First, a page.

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UMass Boston's independent, student-run newspaper

The Mass Media

The Mass Media

The Mass Media

Are Two Majors Better Than One?

Some prevailing beliefs today seem to be that two majors are better than one, that a major and a minor are better than having one major, and that two concentrations rather than one would be a very desirable combination for the career oriented student. These beliefs seem to be rooted in the assumption that this kind of “flexibility” will enhance marketability with employers. At first glance this seems to be a reasonable proposition, and its practicality has some merit. Also, it is easy to see the learning treasures that come from each academic department at UMass Boston. However this type of approach to choosing a major does not really illuminate the complete reality of a successful process.

Rather than take the approach that focuses on the outcome over the process—and the “more is better” strategy—it might be good to consider reversing the process. When reversed, the process looks at your own skills, interests, aptitudes, personality and experiences as starting points, as well as actuating forces. For example it does not assume that biomedical careers are best for everyone, or that the relative security of an accounting career makes it a good choice for a majority of students, or that a short- term, lucrative high tech position will always lead to lifelong fulfillment.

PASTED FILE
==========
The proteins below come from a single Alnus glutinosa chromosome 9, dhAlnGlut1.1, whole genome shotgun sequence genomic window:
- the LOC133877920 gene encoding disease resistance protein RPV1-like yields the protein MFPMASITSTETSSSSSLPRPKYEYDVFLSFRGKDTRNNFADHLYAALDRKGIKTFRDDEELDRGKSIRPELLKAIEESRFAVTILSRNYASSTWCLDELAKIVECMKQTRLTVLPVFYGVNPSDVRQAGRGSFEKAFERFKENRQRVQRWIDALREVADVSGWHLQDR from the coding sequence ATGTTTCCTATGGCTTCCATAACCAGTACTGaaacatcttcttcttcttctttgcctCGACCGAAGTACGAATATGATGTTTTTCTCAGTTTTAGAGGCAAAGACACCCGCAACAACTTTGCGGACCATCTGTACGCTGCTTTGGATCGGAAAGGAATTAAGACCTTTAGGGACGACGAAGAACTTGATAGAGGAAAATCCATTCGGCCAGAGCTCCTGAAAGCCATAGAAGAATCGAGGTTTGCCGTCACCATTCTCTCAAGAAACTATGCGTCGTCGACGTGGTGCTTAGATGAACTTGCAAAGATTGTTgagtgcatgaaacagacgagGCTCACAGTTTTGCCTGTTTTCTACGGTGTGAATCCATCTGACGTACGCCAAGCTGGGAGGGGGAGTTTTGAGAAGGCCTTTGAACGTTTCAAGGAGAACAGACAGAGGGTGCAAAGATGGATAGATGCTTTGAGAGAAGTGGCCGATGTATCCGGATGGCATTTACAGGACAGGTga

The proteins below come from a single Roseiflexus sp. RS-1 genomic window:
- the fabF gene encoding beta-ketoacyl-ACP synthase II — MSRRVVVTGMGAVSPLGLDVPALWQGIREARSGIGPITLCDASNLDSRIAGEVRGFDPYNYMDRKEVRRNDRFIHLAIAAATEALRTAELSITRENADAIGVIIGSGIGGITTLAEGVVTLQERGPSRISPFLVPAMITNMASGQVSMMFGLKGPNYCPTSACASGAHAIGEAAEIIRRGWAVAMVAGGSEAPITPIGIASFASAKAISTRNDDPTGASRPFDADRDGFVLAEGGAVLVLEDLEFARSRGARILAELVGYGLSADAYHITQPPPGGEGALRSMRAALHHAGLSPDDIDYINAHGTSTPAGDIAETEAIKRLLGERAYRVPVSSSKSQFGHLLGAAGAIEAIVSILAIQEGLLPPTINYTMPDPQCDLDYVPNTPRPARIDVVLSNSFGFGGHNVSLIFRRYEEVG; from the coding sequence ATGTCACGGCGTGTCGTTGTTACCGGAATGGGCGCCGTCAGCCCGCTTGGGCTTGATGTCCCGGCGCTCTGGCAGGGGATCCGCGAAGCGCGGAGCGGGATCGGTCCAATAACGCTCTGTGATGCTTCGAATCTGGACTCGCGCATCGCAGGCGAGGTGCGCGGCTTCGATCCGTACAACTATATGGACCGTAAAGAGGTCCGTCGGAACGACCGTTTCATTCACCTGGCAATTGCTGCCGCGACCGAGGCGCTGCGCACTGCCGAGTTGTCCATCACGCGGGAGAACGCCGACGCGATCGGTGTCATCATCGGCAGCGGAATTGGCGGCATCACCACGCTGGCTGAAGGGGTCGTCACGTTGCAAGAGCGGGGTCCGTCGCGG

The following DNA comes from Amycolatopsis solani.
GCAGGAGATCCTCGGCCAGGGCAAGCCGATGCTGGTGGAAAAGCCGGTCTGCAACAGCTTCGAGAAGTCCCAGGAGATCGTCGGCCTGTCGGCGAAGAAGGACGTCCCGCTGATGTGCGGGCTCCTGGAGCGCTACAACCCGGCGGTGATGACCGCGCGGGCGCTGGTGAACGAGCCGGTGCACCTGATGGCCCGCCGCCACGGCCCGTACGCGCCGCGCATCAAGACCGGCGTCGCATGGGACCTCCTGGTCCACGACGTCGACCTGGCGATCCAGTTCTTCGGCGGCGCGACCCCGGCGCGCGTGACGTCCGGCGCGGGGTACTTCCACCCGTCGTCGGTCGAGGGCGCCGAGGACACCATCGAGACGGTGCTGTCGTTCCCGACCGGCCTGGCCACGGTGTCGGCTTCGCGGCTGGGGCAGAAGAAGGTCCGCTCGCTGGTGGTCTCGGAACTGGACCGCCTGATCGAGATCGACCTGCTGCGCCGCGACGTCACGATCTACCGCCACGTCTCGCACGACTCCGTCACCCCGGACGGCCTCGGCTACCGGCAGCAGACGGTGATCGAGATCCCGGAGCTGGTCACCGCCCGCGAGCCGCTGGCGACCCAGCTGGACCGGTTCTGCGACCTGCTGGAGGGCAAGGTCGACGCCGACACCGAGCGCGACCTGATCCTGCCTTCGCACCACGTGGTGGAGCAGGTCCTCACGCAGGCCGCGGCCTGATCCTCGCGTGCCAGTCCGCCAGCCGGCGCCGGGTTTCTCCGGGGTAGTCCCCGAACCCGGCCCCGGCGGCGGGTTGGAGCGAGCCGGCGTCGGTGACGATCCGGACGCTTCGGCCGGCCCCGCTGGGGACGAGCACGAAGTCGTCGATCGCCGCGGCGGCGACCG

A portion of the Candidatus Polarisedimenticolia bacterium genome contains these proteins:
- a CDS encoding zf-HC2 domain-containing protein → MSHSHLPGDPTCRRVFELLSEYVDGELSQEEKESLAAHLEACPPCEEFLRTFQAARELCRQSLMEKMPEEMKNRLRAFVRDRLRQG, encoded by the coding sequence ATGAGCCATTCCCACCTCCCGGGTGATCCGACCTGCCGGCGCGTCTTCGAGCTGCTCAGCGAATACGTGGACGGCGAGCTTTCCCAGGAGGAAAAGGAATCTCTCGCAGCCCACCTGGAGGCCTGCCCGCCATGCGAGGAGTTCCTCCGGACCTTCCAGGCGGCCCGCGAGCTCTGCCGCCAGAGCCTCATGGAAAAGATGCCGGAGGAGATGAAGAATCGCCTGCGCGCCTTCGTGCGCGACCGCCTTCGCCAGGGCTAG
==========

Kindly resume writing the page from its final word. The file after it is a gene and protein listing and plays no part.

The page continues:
So, what are the simple questions to ask yourself, if you are making “major” decisions? There are really three basic questions to consider. Do I enjoy studying the material in a particular major? Is there evidence that I can do well academically in a particular major? Can I make a connection to the world of work with a particular major in mind? Answering “yes” to these three questions will ensure a greater likelihood of success in a major, whether it is in the liberal arts, science and mathematics, management or any other major on the UMass Boston menu.

To determine whether or not you enjoy a major simply take courses in that area and evaluate your experience. Your academic performance in those courses will be a guide as to how well it matches with your strengths—helping to answer question two. And finally, meeting with a career counselor in our office and taking Pinpoint (our career assessment tool) will help you answer question three, as well as all of the three critical questions.

Once a major choice is wisely made, you may begin to enhance your academic foundation by adding a major, a minor, or a group of relevant courses. Always keep in mind, that in enhancing your program, you must maintain a solid GPA. This decision-making approach will do much to build success, inspire confidence, and increase career satisfaction. As a particularly useful benefit, it will help you answer the inevitable questions that arise at family gatherings: “what are you majoring in?” and “what are you going to do with your ________ major?”